Similar cases to that of Pastor Tamang have become more common throughout Nepal as the growth of Christianity as skyrocketed. Advocacy organizations estimate that Christians now number between 2 and 3 million throughout Nepal, comprising a larger portion of the Nepalese population than ever before. Nepal’s churches number between 10,000 and 12,000 across the country.

In neighboring India, similar anti-forced conversion laws have been implemented in several states across the country with similar penalties. India, however, has been leading the way in persecuting religious minorities – a trend that only encourages the predominantly Hindu country of Nepal to take similar actions.

The Church also conducts a good deal of aid distribution in communities of need throughout Nepal, which also raises the suspicions of local authorities and devout Hindus who see it as a ploy for conversions. In other words, the charitable actions of the Church are viewed with suspicion. Regardless of this, the Church continues their mission and remains adamant that no forced conversions are taking place, arguing that they are simply fulfilling the teachings of their faith in aiding and serving the poor. The free exercise of religion for Christians means doing exactly that.
Sources:persecution

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A Catholic priest Fr. Regalado has been shot dead in the Philippines

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A Filipino Catholic priest, Fr. Rene Bayang Regalado, was killed on Sunday by a group of gunmen in the town of Malaybalay, in the southern archipelago island of Mindanao.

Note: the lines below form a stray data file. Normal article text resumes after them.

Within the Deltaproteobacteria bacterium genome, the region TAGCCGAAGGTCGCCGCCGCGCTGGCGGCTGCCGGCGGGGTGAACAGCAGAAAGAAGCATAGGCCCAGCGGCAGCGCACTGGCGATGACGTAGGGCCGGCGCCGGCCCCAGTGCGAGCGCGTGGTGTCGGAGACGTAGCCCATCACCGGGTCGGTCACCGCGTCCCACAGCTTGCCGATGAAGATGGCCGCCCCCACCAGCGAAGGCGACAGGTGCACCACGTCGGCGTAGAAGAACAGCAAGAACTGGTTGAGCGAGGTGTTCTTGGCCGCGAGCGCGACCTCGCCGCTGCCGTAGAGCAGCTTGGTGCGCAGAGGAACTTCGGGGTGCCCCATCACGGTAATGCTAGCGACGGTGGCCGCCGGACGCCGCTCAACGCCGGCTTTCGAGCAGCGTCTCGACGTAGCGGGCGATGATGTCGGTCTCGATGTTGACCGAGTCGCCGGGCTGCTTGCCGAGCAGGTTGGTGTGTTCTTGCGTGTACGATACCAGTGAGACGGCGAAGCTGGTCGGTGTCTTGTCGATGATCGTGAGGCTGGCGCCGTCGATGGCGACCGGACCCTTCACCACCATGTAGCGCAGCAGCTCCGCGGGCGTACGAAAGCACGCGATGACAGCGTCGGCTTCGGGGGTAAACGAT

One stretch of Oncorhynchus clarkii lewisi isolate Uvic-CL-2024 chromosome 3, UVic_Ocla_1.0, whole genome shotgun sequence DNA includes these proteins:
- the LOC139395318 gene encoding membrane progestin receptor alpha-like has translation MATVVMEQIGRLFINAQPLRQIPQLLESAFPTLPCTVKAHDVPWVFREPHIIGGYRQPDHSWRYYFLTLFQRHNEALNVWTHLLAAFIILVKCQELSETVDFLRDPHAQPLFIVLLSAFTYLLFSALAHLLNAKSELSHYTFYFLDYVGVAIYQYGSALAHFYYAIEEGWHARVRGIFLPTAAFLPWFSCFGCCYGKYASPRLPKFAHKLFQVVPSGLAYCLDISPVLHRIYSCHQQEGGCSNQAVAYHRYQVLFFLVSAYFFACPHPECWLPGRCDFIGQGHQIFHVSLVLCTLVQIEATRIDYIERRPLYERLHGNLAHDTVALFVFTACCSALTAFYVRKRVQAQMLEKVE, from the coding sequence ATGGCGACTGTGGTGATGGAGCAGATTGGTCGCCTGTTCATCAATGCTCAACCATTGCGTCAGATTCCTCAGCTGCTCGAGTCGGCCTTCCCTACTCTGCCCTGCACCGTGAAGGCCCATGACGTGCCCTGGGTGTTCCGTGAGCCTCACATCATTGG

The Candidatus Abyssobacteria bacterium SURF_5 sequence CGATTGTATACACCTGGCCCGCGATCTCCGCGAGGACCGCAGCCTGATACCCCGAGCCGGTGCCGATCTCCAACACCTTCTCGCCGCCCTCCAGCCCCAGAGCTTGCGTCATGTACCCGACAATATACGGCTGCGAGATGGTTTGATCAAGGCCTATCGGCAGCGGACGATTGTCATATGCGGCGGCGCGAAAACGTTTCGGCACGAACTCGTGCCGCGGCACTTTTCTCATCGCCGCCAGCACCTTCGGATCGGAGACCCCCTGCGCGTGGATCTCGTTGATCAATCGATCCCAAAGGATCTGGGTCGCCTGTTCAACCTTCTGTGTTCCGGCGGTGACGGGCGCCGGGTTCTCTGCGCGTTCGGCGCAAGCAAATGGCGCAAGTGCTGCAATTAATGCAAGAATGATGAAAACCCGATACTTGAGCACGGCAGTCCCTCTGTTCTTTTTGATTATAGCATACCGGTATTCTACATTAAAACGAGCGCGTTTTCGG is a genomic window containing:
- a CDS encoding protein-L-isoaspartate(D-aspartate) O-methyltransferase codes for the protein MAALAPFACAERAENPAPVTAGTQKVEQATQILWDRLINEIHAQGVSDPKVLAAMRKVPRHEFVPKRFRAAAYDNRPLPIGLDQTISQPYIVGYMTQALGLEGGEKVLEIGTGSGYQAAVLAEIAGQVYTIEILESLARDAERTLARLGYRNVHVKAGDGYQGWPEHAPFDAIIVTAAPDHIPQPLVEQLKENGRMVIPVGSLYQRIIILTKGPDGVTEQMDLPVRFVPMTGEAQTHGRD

Fr. Regalado, 42, was found dead at around 8:00 pm along a road near the Malaybalay Carmel Monastery in Patpat village. His body had a bruise near his left eye and a white shoelace was tied on his left hand.

Many believe that Fr. Regalado was returning to the St. John XXIII College Seminary where he was staying.

Killed by unknown gunmen
A statement issued on Monday by the diocese of Malaybalay indicates, according to the initial information gathered, that gunshots were heard on the road near the Malaybalay Carmel Monastery, Patpat, around 7:30 pm on Sunday, prompting the monastery to call the police for assistance.

Soon after, first responders from the local police arrived at the scene of the crime and conducted an initial investigation. Fr. Regalado’s body was then taken to a funeral home in preparation for an autopsy. His car was also taken to the Philippine National Police Headquarters as part of an ongoing official investigation.

Fr. Regalado will be buried at the Malaybalay Catholic cemetery on a date to be determine.Ordained to the priesthood on 18 October 2007, Fr. Regalado finished his baccalaureate degree in Theology at San Isidro College.

He had his pre-college and college seminary formation at St. John XXIII pre-college and college Seminaries in Malaybalay City. He finished his studies in theology at the St. John Mary Vianney Theological Seminary in Camama-an, Cagayan de Oro City.